Protected: March 20, 2016

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The Haunting

The haunting of a past
That’s sweet and sour
And blissful and tumultuous
Of burning desire

Of corsets burned
And windows barred
A firefly’s path is thwarted

All to the resonance of torrid fire burning
Maligned pure light extinguished

To lament the loss
And feel the churn
The internal agonising wail of souls
Delineate the error, one cannot
The done deed is done

Masonry misaligned
Crumbling rocks falling
Cracking and creaking as stone after stone falls
To the bottom of a deep glen

Pursue the future
Let go of past
Return no more to yonder days

Let Fate dictate
What is to be
And keep a hold of Faith

Personal Thoughts 012

It’s no use holding on to past things when they themselves don’t hold on to you. Letting them go is better than keeping them around, as they will remain junk and litter taking up space in the mind.

Yes, things happen and those will remain in memories. But holding onto them desperately, hoping for things to return the way they used to be will help no one. Let them remain in locked crevices in the heart; let them remain dormant. But never despair over the loss.

Letting things slide off and be unaffected. Now that’s the key to living life. Things are temporary and they always will be.

As Heraclitus famously said, “The Only Thing That Is Constant Is Change.” All things are transient and nothing is permanent.

To be nostalgic of the past, yet also pressing forward into the future with eagerness may seem contradictory, but it makes perfect sense.

Then again, life is full of contradictions. Best to get used to them.

Lost Identity as a Migrant Child?

Having picked out my topic for an investigative piece for a class, I decided to pick one that’s close to my  heart and is something I can easily relate to. Might cause some general bias, but I know I can be objective with this (coldly objective, might I add). And that topic is about migrant children. I was one. I still am, considering that was one of my main identities throughout life. And I highly doubt I’ll ever lose this identity anyhow, considering what I plan to do after I graduate. Not gonna be a migrant child then, but a migrant nonetheless.

Anyway, one of the things that I needed to do before further getting into the piece I’ve proposed to write is to make an annotated bibliography. While reading through countless sources, most of which pertained to the children left behind in the Philippines by migrant parents, I finally stumbled upon one that actually had insight on migrant children themselves.

What does the synthesis study have to say about this?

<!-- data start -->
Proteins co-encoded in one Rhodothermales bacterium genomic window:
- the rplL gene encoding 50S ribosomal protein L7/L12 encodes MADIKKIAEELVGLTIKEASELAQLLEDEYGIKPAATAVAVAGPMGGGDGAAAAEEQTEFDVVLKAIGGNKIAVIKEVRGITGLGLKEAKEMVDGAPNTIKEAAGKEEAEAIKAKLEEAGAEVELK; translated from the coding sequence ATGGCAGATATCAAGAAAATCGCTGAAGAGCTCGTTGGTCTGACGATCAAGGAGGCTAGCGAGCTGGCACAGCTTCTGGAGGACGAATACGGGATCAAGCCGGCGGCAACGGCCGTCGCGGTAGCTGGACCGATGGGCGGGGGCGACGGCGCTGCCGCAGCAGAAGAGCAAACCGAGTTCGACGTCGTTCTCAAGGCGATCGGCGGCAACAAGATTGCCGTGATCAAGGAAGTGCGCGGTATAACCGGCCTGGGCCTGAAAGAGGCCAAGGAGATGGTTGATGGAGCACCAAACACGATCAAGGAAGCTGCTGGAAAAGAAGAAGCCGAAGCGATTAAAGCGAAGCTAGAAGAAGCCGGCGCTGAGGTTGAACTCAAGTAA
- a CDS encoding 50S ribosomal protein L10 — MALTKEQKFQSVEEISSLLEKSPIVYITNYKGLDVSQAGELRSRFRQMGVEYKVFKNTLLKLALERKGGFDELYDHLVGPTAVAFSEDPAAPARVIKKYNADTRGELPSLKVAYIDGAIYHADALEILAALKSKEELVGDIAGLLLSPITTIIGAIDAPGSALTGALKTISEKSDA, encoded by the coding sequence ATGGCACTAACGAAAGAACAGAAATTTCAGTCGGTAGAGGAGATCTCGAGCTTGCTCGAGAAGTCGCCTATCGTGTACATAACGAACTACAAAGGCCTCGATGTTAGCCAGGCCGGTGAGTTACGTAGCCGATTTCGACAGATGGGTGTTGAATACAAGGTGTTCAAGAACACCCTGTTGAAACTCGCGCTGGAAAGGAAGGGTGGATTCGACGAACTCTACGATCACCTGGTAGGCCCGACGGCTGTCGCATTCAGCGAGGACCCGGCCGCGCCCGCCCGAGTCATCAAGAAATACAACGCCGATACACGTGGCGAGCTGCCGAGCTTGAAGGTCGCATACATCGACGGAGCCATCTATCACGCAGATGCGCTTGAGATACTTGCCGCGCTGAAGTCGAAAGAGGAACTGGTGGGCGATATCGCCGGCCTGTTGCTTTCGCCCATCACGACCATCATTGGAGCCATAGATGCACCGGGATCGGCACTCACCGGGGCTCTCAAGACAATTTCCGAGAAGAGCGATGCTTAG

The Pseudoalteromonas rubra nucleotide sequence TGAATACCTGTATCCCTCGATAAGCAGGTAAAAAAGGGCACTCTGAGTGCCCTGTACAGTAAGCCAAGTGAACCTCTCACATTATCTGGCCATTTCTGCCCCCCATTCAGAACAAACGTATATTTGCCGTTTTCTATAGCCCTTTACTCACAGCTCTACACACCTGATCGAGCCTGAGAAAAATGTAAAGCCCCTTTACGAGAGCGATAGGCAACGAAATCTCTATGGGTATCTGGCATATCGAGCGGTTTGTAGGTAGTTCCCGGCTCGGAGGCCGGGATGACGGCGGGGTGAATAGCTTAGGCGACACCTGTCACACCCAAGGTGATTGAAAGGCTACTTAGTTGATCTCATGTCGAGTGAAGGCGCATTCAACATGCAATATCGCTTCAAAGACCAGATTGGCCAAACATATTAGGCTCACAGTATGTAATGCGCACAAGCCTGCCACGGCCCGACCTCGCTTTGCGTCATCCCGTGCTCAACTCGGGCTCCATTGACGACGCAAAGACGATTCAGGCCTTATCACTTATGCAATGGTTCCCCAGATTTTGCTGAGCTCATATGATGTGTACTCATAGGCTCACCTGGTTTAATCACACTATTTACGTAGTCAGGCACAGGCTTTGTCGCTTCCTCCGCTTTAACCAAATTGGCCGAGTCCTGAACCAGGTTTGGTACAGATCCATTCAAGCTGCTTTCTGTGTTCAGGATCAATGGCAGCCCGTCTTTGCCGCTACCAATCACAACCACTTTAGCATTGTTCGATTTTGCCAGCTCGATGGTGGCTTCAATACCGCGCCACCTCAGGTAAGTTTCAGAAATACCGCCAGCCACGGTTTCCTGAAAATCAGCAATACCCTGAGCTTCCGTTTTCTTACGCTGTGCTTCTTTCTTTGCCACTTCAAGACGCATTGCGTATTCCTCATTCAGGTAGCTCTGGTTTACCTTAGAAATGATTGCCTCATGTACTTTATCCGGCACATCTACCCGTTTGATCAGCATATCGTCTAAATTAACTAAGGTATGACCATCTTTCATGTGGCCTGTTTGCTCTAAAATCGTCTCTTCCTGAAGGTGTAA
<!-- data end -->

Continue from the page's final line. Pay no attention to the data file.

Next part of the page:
“Whether migrants went through the legal or illegal process, children migrants generally experience difficulties in coping and adopting in the new environment.

Lost Identity or Culture Gap

Children migrants experience the dilemma of lost identity or identity crisis. This second generation living abroad not only have difficulty in being accepted in the mainstream of the country where they grew up because they look physically different from the natives but at the same time they could not connect with their parent’s home country.”
This is usually the case for most, regardless of nationality, is it not? I mainly have Jhumpa Lahiri’s The Namesake here to refer from merely because that’s one of the main books I’ve read that highlighted this sort of issue. I’m sure there are countless other books on lost cultural identity as well among migrant children, but I still haven’t encountered one that is in relation to Filipino cases (which is partly one of my inspirations for the novel idea I’m working on).
Totally went off tangent there from what I’m trying to get at with this post, but it has occupied my wonderment for many months now, ever since I became aware of it.
Anyhow, the point the study made is a good one, because I’ve felt that myself. But it isn’t an isolated case among Filipino migrant youths. It seems more like a universal case for most migrant youths anywhere. And lost identity or culture gap doesn’t necessarily have to be the case for most youths. Some may actually have successfully assimilated into their new society. And the case of second, third, or fourth generation children of migrants still living in that “foreign” land from whence their lineage did not naturally come from? They’d have acclimatised even better. Or who knows, they might have struggles as well.
Now that. That would be a different sort of study altogether, I believe, and one I’m also highly intrigued about.